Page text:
Well, as a solopreneur, there is no place to hide. The company is me. If I don’t perform well, there is nobody to blame but me. So my goal is to provide an exceedingly high amount of value while working with my clients. Because I am a very curious person at heart, I have a very wide range of experience in all sorts of disciplines. I may not be the expert in them all, however, it gives me the ability to relate to people from many walks of life and in all kinds of unrelated industries. I love this variety and I think it sets me apart from other consultants who may only be a specialist in one area.
Which tips would you recommend to your colleagues in your industry to help them to thrive and not “burn out”?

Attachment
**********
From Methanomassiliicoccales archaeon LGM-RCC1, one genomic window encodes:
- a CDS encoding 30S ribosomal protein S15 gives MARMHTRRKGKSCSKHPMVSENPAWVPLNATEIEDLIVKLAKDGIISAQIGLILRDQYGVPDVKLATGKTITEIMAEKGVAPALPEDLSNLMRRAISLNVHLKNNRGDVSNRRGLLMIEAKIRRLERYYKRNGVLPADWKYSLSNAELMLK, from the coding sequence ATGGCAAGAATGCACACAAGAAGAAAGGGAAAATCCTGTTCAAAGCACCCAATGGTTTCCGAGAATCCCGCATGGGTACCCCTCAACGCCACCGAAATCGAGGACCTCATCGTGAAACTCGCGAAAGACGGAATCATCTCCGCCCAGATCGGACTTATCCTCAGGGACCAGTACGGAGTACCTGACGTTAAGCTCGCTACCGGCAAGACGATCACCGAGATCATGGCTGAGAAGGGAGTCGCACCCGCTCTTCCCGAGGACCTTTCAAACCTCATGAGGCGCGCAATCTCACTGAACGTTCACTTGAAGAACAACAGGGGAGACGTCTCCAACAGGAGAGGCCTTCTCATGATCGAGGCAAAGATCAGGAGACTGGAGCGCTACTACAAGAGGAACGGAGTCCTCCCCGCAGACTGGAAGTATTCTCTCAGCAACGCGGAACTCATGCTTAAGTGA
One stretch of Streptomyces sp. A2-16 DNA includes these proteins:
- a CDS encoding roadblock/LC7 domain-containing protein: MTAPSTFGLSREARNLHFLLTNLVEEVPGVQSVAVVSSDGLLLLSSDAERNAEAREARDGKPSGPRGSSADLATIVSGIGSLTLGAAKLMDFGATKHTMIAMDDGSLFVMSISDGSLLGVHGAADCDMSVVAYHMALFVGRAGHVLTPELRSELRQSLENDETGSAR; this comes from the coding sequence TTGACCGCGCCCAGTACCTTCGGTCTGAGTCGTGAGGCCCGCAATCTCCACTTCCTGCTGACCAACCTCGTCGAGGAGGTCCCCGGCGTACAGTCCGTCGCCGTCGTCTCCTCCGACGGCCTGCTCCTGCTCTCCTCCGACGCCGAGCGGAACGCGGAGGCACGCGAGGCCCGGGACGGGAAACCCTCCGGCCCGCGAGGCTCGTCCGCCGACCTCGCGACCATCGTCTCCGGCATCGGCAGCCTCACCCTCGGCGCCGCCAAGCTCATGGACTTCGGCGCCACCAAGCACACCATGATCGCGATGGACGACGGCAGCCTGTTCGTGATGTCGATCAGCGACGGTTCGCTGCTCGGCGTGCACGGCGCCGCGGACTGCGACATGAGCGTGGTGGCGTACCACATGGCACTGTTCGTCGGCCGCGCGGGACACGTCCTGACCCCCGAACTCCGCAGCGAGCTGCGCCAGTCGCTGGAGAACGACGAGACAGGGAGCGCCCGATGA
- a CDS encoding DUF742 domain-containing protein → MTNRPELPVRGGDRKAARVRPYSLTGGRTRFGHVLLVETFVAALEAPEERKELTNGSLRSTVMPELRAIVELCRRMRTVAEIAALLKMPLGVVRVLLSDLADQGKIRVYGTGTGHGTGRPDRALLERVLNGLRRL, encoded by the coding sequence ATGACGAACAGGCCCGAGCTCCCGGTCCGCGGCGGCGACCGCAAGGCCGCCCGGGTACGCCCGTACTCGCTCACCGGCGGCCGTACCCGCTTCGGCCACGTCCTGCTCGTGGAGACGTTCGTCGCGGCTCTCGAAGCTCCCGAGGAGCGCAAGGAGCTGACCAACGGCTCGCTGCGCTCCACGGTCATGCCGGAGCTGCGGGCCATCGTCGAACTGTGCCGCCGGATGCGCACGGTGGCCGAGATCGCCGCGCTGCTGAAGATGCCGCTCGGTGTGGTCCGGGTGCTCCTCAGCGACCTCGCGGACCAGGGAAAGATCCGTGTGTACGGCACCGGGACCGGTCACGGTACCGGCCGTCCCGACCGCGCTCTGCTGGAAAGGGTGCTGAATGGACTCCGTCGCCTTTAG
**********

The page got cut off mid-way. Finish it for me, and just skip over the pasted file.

Good question — I know the phrase “life balance” is pretty overused these days but if you are going to work for yourself, it’s important to have a firm handle on your business’s 5 W’s. 1: Who are you trying to help (yourself, your family, or even philanthropy)? 2: What is your goal for being in business (more free time?) 3: Where do you want to allocate your time every day (think home vs work). 4: When will you reassess your work-life priorities (things will change quickly). And 5: Why are you in business (what gets you excited about work every day). I meet so many business owners who have never stopped and dug into these questions. Without doing so on a regular basis, how can you subsequently strategize where your business is going? Get clear on who you are first.